Coldplay and Beyonce have successfully shown us all how not to portray India in a music video

Beyonce wearing a 'mattha-patti' on her face is like you putting on a tie seven inches higher than it should be

We Indians are generally of blitheful disposition. A bit mawkish and effusive too at times, you might say. But matters of culture, cricket and colour can push us towards the choleric. Ask Coldplay how they got our goat last week, with their latest ballad shot in India. Since its release four days ago, the music video for Hymn for the Weekend has clocked over 20 millions views. Very likely half of them are from our compatriots, who are riled by what you might call a textbook example of cultural appropriation.

As an Indian, and one among Coldplay’s allegiant fanbase, I suddenly find myself dually duty-bound to assume the office of representative of their 'dissed-base', and illustrate why portrayal of our land goes awfully wrong almost every time. Any directors planning an India-themed shoot in foreseeable future, please drop that DVD of Slumdog Millionaire and take note. 

First, Coldplay’s video is a bit too visually and aurally hypnotic. Annoyingly, there's ocular pleasure in every frame: saffron-robed sadhus; peacocks; rhapsodic slum children playing Holi. Director Ben Mor clearly fell for the same short-order recipe as mastered by Danny Boyle. The colour saturation and kaleidoscopic array he has conjured is no doubt stunning, but not without its glaring, sometimes comical, flaws. 

No, our cabs are definitely not painted on the inside like Roman frescos in watercolours. That’s usually reserved for auto-rickshaws and interstate trucks. And did we see a boy Shiva who seemed to have fallen in a bucket of blue paint? Now, tell me if anyone has ever seen an Indian video of London showing a white boy dressed as Jesus sitting on the steps of his house all by himself? Even at Christmas or Easter?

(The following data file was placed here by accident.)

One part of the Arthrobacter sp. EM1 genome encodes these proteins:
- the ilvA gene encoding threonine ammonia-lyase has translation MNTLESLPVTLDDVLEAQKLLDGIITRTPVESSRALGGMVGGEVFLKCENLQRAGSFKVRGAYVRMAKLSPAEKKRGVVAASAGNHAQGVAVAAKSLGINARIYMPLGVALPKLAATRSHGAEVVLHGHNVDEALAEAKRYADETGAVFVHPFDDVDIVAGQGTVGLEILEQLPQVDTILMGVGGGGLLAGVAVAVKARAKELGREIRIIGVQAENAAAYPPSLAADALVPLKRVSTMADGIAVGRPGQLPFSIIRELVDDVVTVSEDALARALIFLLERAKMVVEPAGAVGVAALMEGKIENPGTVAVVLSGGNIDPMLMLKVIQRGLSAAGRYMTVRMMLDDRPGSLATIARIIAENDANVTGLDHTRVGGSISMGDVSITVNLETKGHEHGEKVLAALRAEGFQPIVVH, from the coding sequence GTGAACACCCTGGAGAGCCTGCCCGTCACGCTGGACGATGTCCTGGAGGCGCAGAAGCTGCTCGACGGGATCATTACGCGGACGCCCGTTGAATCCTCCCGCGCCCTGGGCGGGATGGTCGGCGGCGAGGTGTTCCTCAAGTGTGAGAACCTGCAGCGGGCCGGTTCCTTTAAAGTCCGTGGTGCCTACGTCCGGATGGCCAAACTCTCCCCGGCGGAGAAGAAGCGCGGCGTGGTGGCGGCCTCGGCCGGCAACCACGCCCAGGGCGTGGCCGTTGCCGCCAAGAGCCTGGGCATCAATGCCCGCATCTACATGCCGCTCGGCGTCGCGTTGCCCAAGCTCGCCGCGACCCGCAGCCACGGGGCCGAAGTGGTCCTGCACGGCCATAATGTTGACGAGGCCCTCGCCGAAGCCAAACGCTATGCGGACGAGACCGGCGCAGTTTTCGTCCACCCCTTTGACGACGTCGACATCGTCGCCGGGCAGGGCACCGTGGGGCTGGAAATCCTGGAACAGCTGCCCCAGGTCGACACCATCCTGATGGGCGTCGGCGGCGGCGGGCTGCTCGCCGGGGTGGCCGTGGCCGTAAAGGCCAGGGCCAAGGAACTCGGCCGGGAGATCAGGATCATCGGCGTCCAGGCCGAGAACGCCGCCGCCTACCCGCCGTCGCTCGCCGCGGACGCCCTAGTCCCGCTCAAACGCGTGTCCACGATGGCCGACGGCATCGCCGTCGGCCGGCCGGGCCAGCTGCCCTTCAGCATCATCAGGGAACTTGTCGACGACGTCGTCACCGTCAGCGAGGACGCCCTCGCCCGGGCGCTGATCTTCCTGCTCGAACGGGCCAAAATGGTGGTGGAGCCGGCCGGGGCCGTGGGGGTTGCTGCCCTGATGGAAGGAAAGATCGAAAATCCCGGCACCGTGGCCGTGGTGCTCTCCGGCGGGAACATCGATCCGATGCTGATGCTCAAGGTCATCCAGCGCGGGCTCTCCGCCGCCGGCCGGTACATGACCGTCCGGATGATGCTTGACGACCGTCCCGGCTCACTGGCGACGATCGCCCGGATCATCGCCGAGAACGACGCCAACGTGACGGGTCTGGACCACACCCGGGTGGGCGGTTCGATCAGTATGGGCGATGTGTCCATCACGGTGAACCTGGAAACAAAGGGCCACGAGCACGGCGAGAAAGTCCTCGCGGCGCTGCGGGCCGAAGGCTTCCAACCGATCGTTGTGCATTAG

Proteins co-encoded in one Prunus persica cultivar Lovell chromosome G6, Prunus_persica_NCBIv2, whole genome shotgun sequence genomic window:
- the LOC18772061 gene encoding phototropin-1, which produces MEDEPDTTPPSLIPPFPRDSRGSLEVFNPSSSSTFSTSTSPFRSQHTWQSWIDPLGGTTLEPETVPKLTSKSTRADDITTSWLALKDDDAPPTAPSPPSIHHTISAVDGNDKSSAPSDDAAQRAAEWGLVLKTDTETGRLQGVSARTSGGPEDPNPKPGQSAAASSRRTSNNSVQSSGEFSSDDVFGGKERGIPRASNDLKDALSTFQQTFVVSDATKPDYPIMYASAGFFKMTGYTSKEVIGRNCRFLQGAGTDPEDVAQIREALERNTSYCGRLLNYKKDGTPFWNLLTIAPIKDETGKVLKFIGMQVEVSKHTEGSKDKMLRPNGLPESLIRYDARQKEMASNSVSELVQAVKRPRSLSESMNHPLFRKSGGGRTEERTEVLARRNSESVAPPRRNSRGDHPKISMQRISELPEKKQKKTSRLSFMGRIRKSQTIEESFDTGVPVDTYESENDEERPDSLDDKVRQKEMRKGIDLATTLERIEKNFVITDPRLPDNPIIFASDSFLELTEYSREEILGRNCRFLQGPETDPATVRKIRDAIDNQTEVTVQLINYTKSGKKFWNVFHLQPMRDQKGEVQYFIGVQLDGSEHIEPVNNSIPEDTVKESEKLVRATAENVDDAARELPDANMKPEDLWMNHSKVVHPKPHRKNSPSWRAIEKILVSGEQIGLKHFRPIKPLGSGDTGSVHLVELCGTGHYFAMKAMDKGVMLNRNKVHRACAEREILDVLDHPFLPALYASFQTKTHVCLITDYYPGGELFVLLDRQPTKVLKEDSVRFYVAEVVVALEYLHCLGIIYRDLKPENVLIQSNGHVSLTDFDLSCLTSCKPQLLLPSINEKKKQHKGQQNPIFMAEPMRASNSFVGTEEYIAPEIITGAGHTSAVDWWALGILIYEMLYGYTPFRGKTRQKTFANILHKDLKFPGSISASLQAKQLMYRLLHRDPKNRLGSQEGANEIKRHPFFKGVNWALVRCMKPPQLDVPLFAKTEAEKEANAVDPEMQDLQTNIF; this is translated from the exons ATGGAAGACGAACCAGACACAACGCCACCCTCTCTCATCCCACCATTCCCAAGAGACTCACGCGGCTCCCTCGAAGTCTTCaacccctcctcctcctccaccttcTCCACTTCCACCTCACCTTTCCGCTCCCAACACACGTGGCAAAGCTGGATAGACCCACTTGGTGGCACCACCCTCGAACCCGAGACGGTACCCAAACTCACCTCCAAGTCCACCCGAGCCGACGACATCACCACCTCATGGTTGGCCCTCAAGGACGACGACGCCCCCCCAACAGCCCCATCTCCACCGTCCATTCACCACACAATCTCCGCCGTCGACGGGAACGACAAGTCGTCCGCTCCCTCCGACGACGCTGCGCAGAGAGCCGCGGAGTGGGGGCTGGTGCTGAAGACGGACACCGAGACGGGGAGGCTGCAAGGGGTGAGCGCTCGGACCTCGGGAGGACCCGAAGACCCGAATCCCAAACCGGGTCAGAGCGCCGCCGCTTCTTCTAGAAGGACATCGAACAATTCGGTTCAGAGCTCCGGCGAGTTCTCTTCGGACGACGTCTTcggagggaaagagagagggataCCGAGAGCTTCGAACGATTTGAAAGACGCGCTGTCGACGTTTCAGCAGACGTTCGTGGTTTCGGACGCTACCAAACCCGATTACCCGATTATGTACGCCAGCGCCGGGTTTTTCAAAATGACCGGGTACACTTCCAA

The whole thing leaves me wondering why everyone from Iggy Azalea to Chris Martin wants to play Holi when in India. Why not Rakshabandhan or Mahavir Jayanti? Now that’s something we would love to watch them celebrate - after they have actually learned something about our culture and figured out what exactly they are, of course.

But really our beef (a dangerous word to use in India) is with Coldplay’s 'browned-up' Indian Rani, Beyonce. First of all, who wears a mattha-patti – literally meaning a forehead-chain jewel - on their face? Seriously, who? Imagine wearing your tie seven inches higher than where it should be. Will it look farcical, fatuous or both? Frankly, looking at that mattha-patti we can’t decide either. But it looks like Beyonce’s stylist and makeup artist finally had the opportunity for a quick (probably inadvertent) revenge.

Her Indian avatar not only looks forcibly forged, but also labours to fit into its fictitious cinematic role. With her blonde mane and indistinguishable sartorialism, Beyonce by no stretch of imagination succeeds to endear herself as an Indian Rani. The tired Twitter argument that she was roped in just to play a character alongside Martin and did as was bidden conveniently overlooks her enormous influence in the industry.

Nor does she merit the defence laid in the argument over appropriation between people of colour, particular those from Africa and South Asia. Beyonce isn’t a dirac-wearing East African; although a woman of colour, she appears in this video as an embodiment of the West’s Orientalist culture.

India is more than this psychedelic panoply that Mor, and other directors before him, have put together in slow motion. Besides, it's getting boring for us now to see the same snakes and sadhus. The nation is fast becoming one of the world’s most important economic powers. Just two years back we sent a mission to Mars. Why not make videos showcasing our modern prowess instead? That’s what us Indians want to see. And kickass ideas for such a creative projects are out there – they just need some taking seriously.

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